With that in mind, the first film could cover our protagonist getting his starter, taking on the first few gyms and encountering Team Rocket, the second film could see him foil Team Rocket’s major plan or taking on their rival while visiting one of Kanto’s more iconic locations, while the final film could see the hero moving on to the Pokémon League and potentially encountering Mewtwo.

Of course, that formula could easily get quite repetitive, depending on how many regions they guide our protagonist through. Of course, the Pokémon franchise has grown to include a vast array of different facets since its creation over twenty years ago.

Newer games have seen players interact with prophecies, ancient Pokémon wars and trips to other dimensions. The franchise is rife for different stories to adapt, so they could always change up the franchise by focusing on the different legends that occupy the Pokémon universe, or by exploring the different cultures, such as the gym-free, island challenge focused region of Alola, where the players were instructed to combat the various totems of the Hawaii-based region rather than challenging the gyms.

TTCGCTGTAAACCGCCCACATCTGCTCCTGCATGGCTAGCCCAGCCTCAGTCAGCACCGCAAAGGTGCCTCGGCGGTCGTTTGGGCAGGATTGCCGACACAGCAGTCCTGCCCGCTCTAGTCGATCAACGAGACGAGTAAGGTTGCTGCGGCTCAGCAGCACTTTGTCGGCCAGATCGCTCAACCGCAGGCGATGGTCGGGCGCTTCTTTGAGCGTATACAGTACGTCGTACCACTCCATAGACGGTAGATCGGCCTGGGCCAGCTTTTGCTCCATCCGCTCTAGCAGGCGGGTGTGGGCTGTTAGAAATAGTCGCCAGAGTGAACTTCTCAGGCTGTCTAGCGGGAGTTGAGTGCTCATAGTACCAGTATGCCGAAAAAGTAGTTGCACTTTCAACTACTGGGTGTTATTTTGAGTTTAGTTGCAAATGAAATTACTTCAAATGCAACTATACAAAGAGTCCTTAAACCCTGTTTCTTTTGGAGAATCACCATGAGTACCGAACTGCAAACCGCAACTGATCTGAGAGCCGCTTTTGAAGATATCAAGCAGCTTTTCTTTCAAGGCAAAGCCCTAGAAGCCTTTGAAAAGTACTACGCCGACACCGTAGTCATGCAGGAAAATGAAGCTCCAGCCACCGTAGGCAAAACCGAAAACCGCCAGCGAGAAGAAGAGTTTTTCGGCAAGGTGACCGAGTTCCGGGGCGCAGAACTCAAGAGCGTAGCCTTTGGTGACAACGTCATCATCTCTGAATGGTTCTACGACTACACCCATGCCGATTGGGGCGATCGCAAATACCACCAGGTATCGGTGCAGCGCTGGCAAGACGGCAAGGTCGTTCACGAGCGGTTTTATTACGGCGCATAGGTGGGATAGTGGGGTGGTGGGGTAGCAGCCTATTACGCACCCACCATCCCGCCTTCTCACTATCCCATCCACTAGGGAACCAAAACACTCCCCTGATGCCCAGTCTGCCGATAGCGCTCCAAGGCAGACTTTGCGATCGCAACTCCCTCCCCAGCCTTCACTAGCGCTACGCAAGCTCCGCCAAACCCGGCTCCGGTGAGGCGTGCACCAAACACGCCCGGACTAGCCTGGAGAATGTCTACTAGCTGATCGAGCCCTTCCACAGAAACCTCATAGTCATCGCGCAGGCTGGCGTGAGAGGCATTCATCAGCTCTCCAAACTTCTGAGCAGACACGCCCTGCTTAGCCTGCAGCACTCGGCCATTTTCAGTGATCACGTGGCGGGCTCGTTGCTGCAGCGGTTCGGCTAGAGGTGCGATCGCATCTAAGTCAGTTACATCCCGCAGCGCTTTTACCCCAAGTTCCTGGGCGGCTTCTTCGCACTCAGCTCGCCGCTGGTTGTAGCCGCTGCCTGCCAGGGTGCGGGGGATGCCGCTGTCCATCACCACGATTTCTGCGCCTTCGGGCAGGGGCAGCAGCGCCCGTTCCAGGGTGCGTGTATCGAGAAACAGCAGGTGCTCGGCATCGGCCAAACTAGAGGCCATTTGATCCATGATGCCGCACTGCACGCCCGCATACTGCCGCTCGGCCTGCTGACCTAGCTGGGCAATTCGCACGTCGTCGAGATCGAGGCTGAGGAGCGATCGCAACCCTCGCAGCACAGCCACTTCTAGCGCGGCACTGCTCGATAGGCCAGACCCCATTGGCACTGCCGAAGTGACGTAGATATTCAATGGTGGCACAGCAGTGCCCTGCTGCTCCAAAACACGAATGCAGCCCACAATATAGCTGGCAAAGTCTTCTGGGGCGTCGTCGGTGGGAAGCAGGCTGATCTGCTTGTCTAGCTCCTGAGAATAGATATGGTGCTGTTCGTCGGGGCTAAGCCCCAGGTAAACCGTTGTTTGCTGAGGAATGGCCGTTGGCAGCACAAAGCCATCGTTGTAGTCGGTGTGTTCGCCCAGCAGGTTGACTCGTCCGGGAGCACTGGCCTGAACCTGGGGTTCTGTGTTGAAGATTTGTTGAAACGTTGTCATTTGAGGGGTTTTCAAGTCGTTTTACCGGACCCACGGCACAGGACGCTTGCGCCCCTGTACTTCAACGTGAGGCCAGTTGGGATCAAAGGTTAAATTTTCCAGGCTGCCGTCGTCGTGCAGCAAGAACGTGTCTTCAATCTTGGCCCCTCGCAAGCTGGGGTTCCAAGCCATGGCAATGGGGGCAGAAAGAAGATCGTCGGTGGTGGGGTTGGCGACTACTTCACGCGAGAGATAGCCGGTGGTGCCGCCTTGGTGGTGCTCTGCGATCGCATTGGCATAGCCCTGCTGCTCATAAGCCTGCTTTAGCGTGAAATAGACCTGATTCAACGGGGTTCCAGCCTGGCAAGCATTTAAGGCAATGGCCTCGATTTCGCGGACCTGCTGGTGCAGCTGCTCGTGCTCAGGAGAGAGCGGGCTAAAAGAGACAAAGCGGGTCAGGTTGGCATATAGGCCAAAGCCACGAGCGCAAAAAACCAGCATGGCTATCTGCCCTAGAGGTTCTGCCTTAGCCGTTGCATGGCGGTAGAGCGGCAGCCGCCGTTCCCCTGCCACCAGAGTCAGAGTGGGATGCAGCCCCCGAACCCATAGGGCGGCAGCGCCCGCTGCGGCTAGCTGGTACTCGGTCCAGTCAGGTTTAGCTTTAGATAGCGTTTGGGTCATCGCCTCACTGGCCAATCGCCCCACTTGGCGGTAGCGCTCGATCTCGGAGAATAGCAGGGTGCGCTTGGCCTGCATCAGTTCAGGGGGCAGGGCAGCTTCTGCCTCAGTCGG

Similarly, they could take a page out of Detective Pikachu’s book by adapting the other various spin-off games. Mystery Dungeon followed a human who had been transformed into a Pokémon, which would allow for more Detective Pikachu-esque talking Pokémon, while an adaptation of Pokémon Ranger could explore the dynamic between humans and Pokémon in a way that doesn’t involve catching Pokémon and competing in tournaments.